Major League Baseball notebook: League finds call in Cubs-Pirates game incorrect
CHICAGO (Reuters) – Major League Baseball disagreed with game umpires and replay monitors regarding a controversial call in which Chicago Cubs first baseman Anthony Rizzo took out Pittsburgh Pirates catcher Elias Diaz with a slide at the plate.
The play should have been ruled as interference on Rizzo, MLB told both teams on Tuesday, multiple media outlets reported. An interference call would have taken two runs off the board in a game the Cubs ultimately won 7-0.
The Pirates viewed Rizzo’s eighth-inning slide, out of the basepath toward the pitcher’s mound and angled at Elias’ legs, as a dirty play. Pittsburgh manager Clint Hurdle deemed it “open season” on catchers after the play went unpunished.
Following MLB’s Tuesday ruling, Hurdle said, “What’s most important, from my perspective, is that we let the industry know this particular slide was illegal, for the sake of the catchers. That was my argument yesterday, and I’m glad we came to some conclusion and some closure.”
—The New York Mets placed All-Star right-hander Noah Syndergaard on the 10-day disabled list with a strained right index finger. The move is retroactive to Saturday.
Syndergaard, 25, last pitched Friday, allowing three runs on six hits over six innings in a no-decision against the Milwaukee Brewers. He was scheduled to start Wednesday against the Atlanta Braves — left-hander Jason Vargas will take the mound in his stead.
Syndergaard is 4-1 with a 3.06 ERA and 76 strikeouts in 64 2/3 innings of work this year.
—Cleveland Indians left-hander Andrew Miller visited a specialist in New York to have his injured right knee examined.
Indians president of baseball operations Chris Antonetti told reporters that there isn’t any indication — at least now — that the star reliever may need surgery.
Miller was placed on the 10-day disabled list on Saturday, one day after allowing three runs in two-thirds of an inning against the Houston Astros. He is 1-3 with a 4.40 ERA in 17 appearances this season.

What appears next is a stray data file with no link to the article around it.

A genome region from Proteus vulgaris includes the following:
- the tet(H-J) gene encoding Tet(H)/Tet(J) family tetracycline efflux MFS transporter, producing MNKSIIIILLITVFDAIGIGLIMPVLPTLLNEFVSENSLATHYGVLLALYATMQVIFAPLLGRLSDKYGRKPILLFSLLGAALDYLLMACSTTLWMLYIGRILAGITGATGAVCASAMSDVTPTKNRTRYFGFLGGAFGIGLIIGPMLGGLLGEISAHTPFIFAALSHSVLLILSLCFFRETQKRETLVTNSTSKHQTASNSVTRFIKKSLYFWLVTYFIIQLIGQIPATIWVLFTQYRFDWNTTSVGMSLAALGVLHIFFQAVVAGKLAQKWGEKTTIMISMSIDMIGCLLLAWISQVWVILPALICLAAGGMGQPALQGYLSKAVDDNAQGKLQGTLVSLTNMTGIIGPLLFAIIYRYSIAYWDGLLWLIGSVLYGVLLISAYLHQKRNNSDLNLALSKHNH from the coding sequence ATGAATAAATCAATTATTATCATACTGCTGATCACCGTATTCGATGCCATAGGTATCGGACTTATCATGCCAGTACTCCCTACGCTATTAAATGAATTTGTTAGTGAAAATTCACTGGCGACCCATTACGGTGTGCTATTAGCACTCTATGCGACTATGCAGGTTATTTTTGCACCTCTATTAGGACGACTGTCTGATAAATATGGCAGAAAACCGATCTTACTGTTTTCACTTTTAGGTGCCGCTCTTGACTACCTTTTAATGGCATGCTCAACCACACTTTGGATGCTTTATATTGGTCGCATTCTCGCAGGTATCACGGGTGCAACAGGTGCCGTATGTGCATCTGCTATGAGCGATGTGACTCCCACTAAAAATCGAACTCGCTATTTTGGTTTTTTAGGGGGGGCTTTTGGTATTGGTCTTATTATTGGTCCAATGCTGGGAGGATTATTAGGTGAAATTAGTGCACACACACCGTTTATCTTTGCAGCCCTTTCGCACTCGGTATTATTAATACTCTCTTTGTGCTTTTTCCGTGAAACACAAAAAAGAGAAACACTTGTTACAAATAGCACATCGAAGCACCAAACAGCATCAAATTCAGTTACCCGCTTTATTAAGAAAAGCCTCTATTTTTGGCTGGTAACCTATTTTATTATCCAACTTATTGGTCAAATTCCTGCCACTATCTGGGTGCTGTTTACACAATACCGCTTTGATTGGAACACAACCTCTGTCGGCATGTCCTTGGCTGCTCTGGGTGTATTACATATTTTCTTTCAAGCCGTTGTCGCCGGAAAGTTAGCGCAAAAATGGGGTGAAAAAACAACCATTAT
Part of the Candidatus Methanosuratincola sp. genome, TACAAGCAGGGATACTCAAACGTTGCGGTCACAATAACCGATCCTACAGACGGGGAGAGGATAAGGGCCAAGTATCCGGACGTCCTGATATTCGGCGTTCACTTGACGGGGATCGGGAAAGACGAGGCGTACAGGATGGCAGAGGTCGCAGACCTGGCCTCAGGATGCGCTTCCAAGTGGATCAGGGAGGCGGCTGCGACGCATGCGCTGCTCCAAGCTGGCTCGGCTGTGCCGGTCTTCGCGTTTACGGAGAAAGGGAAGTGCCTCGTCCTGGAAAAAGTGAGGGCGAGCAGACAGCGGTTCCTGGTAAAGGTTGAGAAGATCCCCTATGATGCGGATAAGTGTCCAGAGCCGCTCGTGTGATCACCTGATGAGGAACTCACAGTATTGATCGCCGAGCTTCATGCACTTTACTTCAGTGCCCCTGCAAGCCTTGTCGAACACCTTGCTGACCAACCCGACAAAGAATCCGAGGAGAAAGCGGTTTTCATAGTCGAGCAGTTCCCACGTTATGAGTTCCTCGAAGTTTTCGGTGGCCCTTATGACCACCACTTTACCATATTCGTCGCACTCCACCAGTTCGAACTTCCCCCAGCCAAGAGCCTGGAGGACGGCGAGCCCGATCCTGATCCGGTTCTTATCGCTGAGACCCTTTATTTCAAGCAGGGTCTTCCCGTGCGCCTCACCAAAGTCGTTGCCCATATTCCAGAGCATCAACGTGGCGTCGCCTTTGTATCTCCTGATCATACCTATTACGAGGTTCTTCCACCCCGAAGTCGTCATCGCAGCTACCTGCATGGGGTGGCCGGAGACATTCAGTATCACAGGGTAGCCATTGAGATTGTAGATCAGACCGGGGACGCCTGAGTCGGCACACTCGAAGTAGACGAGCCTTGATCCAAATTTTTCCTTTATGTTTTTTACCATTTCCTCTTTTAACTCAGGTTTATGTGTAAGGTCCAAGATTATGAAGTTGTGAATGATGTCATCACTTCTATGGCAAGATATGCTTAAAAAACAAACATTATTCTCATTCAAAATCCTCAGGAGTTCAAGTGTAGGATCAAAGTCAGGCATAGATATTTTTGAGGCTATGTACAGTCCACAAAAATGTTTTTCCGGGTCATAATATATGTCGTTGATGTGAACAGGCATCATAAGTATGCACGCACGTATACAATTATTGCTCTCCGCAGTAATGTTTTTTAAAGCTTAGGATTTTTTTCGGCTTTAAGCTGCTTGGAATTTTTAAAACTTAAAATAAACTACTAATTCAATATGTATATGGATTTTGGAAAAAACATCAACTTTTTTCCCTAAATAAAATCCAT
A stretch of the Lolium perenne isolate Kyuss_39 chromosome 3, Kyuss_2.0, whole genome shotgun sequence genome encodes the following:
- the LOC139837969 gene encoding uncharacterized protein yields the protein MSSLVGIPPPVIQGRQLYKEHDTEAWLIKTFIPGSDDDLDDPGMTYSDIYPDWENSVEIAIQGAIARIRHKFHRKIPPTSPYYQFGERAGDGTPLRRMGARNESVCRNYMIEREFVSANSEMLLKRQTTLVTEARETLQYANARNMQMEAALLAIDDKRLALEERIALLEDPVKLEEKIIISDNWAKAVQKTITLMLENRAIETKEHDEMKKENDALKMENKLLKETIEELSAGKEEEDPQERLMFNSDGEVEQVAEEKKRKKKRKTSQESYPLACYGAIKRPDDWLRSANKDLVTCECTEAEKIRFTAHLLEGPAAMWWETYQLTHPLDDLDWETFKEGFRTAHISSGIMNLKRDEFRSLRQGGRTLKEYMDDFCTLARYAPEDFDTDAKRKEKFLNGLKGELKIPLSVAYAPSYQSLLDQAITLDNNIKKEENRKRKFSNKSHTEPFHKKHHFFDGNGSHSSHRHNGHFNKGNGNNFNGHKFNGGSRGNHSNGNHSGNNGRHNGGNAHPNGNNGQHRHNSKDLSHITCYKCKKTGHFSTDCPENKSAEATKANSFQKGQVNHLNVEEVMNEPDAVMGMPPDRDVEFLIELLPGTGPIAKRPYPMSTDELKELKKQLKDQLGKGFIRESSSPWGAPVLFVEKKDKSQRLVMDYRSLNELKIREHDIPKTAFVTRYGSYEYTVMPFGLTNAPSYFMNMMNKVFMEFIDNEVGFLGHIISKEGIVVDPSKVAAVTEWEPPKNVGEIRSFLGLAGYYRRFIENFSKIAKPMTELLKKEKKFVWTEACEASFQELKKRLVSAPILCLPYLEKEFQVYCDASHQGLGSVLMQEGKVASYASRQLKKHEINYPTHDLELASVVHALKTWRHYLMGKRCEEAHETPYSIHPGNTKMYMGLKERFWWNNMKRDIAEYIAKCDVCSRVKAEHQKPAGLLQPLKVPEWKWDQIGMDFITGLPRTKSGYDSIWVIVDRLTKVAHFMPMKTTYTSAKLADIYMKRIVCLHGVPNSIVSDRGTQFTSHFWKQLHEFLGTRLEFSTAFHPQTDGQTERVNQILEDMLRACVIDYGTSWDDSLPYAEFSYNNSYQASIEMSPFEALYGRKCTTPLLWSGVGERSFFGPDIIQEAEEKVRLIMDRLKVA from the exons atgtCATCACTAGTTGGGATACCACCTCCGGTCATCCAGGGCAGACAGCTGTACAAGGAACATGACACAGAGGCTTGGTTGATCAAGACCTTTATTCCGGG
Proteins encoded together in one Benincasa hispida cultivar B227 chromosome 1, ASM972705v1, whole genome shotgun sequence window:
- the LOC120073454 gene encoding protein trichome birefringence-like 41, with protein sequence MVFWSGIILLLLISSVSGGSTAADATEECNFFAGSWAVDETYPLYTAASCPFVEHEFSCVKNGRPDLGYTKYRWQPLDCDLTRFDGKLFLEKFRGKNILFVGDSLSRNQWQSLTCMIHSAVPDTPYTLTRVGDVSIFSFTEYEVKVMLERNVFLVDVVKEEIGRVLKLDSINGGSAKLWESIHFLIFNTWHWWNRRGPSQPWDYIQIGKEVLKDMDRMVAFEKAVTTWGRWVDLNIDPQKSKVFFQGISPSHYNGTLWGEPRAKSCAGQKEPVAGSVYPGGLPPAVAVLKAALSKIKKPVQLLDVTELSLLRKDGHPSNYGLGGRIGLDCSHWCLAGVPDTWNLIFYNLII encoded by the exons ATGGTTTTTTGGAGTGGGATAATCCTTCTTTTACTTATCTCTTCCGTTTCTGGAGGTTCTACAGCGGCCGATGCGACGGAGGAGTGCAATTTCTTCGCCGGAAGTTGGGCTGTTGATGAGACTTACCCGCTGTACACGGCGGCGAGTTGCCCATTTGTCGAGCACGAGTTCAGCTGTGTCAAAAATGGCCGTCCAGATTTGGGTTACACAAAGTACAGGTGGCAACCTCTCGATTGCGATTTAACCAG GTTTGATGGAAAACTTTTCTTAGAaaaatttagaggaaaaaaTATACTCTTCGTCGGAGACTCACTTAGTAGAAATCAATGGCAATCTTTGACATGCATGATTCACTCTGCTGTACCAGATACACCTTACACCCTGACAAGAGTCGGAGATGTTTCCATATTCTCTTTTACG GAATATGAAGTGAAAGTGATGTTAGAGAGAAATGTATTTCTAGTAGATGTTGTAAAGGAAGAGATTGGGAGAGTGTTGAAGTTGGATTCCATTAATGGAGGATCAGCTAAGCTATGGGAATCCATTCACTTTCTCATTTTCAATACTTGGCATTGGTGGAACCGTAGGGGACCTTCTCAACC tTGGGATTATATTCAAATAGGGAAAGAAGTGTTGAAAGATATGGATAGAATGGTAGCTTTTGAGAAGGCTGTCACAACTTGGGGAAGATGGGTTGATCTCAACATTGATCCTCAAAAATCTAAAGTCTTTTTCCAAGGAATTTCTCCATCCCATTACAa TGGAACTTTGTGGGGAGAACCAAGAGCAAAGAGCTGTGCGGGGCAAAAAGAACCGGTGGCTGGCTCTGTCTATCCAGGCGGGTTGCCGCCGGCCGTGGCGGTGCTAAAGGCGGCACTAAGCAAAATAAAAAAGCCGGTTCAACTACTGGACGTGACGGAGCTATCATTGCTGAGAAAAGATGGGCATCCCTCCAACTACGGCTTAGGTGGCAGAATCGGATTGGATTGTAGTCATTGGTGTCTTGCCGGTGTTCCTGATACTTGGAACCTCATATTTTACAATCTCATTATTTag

—The Boston Red Sox announced the signing of first baseman Adam Lind to a minor league contract.
Lind, 34, was released by the New York Yankees last week. He hit .241 with two home runs and seven RBIs in 16 games with Triple-A Scranton/Wilkes-Barre. He has hit .272 with 200 home runs and 723 RBIs in his 12-year major league career, last playing in the majors with the Nationals last season.
With the signing of Lind, the Red Sox give themselves insurance at the first base/designated hitter position. The Red Sox designated Hanley Ramirez for assignment on Friday.
—San Diego radio broadcaster Ted Leitner, who has called games for the Padres since 1980, revealed in a tweet that he was diagnosed with cancer.
Leitner, 71, will have a tumor in his kidney removed Thursday. He said Wednesday will be the last game he calls before stepping away indefinitely, though he told reporters he hopes to return within a month.
“From everything I’ve been told, the outlook is positive,” Leitner said, via MLB.com. “My other kidney is apparently healthy. My attitude is let’s get this done and return to what I love doing as soon as possible.”
—Los Angeles Angels right-hander Matt Shoemaker, 31, underwent forearm surgery while fellow righty Blake Wood, 32, will undergo Tommy John surgery on Wednesday, the team announced.
Shoemaker’s operation was for nerve decompression and pronator teres repair. An MRI last week revealed fluid buildup in his right forearm, and he also underwent a bone scan. He has pitched just one time this season, lasting 5 2/3 innings in a win against the Oakland Athletics on March 31.
Wood had an MRI last week that revealed damage to the ulnar collateral ligament in his throwing elbow. He had a 2.31 ERA in 13 appearances with the Angels this season. He has a 4.47 career ERA in seven major league seasons.
—The Houston Astros placed catcher Brian McCann on the 10-day disabled list with right knee soreness and purchased the contract of catcher Tim Federowicz from Triple-A Fresno.
McCann, 34, has just one hit in his past 28 at-bats. He is hitting .219 with four home runs and 14 RBIs in 114 at-bats this season.
Federowicz, 30, has six years of major league experience, with a career batting average of .196.
—Right-hander Phil Hughes officially joined the Padres after being acquired from the Minnesota Twins on Sunday in a deal for catcher Janigson Villalobos.
Left-hander Tyler Webb was optioned to Triple-A El Paso and fellow southpaw Kyle McGrath was designated for assignment in corresponding moves.
Hughes, 31, had a 6.75 ERA in seven games (two starts) for Minnesota after beginning the year on the 10-day disabled list with an oblique strain.